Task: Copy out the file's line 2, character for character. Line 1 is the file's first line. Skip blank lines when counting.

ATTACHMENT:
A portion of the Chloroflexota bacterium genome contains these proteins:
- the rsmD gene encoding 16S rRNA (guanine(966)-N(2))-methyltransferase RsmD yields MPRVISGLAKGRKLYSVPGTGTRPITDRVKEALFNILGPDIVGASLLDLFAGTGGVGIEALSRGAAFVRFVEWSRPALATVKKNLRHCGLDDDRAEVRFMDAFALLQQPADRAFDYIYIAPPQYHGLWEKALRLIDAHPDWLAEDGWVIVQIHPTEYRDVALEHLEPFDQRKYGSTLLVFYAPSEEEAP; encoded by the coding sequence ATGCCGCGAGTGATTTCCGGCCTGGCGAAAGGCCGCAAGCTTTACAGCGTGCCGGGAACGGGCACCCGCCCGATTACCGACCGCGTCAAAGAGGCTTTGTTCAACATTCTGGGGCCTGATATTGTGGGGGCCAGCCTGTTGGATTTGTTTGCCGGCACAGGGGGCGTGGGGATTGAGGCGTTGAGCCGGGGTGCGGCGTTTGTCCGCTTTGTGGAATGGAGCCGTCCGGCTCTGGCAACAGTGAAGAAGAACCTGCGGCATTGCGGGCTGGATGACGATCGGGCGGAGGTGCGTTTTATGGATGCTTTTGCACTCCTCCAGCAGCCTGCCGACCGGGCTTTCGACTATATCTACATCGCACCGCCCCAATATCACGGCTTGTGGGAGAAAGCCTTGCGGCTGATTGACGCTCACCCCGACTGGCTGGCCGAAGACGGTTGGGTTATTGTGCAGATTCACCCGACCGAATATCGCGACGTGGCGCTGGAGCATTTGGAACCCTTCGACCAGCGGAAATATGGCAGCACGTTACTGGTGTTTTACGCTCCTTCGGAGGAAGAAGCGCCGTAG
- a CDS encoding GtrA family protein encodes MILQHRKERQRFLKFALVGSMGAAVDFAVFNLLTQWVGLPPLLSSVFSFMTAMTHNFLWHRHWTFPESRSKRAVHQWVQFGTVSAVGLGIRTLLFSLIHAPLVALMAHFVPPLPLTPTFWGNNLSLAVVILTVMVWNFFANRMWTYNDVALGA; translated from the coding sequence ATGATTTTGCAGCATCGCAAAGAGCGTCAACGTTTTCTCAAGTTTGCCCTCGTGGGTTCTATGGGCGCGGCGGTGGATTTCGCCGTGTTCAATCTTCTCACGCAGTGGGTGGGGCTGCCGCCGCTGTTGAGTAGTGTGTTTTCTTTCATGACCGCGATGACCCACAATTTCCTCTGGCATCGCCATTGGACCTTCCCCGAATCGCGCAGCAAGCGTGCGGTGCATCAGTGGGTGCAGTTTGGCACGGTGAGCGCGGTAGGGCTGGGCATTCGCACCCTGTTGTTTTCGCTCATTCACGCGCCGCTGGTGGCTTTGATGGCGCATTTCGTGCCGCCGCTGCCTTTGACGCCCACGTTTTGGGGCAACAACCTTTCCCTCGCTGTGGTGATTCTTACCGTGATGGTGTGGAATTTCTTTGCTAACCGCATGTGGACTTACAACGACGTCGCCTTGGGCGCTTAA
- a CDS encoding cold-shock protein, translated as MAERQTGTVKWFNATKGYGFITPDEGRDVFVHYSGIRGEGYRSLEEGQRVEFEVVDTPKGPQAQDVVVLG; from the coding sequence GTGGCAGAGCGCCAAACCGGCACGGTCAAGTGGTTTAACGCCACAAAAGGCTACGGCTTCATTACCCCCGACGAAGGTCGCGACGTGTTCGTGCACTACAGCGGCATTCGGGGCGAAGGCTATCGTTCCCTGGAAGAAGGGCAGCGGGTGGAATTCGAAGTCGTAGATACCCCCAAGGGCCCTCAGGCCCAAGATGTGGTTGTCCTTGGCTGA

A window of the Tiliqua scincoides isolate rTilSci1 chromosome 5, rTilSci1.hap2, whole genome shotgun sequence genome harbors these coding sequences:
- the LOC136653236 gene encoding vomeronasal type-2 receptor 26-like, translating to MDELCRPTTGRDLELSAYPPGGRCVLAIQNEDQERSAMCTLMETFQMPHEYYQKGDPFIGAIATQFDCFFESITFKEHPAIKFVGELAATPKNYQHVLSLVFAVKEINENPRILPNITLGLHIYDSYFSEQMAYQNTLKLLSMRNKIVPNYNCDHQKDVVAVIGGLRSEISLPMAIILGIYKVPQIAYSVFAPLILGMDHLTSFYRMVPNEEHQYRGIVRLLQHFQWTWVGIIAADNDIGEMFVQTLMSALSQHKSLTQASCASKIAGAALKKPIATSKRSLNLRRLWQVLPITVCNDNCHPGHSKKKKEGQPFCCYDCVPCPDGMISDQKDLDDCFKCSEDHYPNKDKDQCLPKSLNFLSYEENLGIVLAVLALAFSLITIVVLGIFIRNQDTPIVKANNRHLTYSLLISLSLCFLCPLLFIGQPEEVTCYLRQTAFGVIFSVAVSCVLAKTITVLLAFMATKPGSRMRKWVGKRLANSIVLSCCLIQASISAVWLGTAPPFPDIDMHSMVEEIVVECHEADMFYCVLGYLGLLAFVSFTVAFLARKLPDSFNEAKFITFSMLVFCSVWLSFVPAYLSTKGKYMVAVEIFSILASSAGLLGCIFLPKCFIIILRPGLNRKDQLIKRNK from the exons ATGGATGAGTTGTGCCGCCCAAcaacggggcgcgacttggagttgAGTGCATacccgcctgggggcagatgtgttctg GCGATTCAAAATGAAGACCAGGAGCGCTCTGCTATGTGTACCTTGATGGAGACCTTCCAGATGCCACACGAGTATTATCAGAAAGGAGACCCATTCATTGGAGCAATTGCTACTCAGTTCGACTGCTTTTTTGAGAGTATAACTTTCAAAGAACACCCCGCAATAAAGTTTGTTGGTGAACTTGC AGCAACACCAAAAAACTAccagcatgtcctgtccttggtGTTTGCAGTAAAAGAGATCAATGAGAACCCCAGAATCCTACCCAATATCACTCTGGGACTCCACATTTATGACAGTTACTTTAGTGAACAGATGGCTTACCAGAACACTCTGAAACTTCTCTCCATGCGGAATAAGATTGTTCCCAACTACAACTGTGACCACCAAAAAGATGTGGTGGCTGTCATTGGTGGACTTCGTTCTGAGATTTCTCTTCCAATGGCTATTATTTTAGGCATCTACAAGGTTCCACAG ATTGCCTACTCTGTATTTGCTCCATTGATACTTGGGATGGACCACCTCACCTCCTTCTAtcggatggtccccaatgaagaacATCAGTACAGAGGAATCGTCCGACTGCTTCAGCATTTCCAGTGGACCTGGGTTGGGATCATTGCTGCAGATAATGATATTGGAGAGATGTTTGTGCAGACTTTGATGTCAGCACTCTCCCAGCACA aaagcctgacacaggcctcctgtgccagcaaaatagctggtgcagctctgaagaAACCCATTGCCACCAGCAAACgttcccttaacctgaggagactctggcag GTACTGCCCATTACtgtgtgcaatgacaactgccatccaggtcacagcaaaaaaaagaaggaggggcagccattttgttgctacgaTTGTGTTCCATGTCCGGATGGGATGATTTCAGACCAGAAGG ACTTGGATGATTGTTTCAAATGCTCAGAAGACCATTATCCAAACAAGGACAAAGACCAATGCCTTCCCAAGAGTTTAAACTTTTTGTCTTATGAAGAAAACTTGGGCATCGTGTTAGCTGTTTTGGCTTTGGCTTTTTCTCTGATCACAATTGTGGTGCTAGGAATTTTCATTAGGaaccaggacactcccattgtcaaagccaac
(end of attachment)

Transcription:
- the rsmD gene encoding 16S rRNA (guanine(966)-N(2))-methyltransferase RsmD yields MPRVISGLAKGRKLYSVPGTGTRPITDRVKEALFNILGPDIVGASLLDLFAGTGGVGIEALSRGAAFVRFVEWSRPALATVKKNLRHCGLDDDRAEVRFMDAFALLQQPADRAFDYIYIAPPQYHGLWEKALRLIDAHPDWLAEDGWVIVQIHPTEYRDVALEHLEPFDQRKYGSTLLVFYAPSEEEAP; encoded by the coding sequence ATGCCGCGAGTGATTTCCGGCCTGGCGAAAGGCCGCAAGCTTTACAGCGTGCCGGGAACGGGCACCCGCCCGATTACCGACCGCGTCAAAGAGGCTTTGTTCAACATTCTGGGGCCTGATATTGTGGGGGCCAGCCTGTTGGATTTGTTTGCCGGCACAGGGGGCGTGGGGATTGAGGCGTTGAGCCGGGGTGCGGCGTTTGTCCGCTTTGTGGAATGGAGCCGTCCGGCTCTGGCAACAGTGAAGAAGAACCTGCGGCATTGCGGGCTGGATGACGATCGGGCGGAGGTGCGTTTTATGGATGCTTTTGCACTCCTCCAGCAGCCTGCCGACCGGGCTTTCGACTATATCTACATCGCACCGCCCCAATATCACGGCTTGTGGGAGAAAGCCTTGCGGCTGATTGACGCTCACCCCGACTGGCTGGCCGAAGACGGTTGGGTTATTGTGCAGATTCACCCGACCGAATATCGCGACGTGGCGCTGGAGCATTTGGAACCCTTCGACCAGCGGAAATATGGCAGCACGTTACTGGTGTTTTACGCTCCTTCGGAGGAAGAAGCGCCGTAG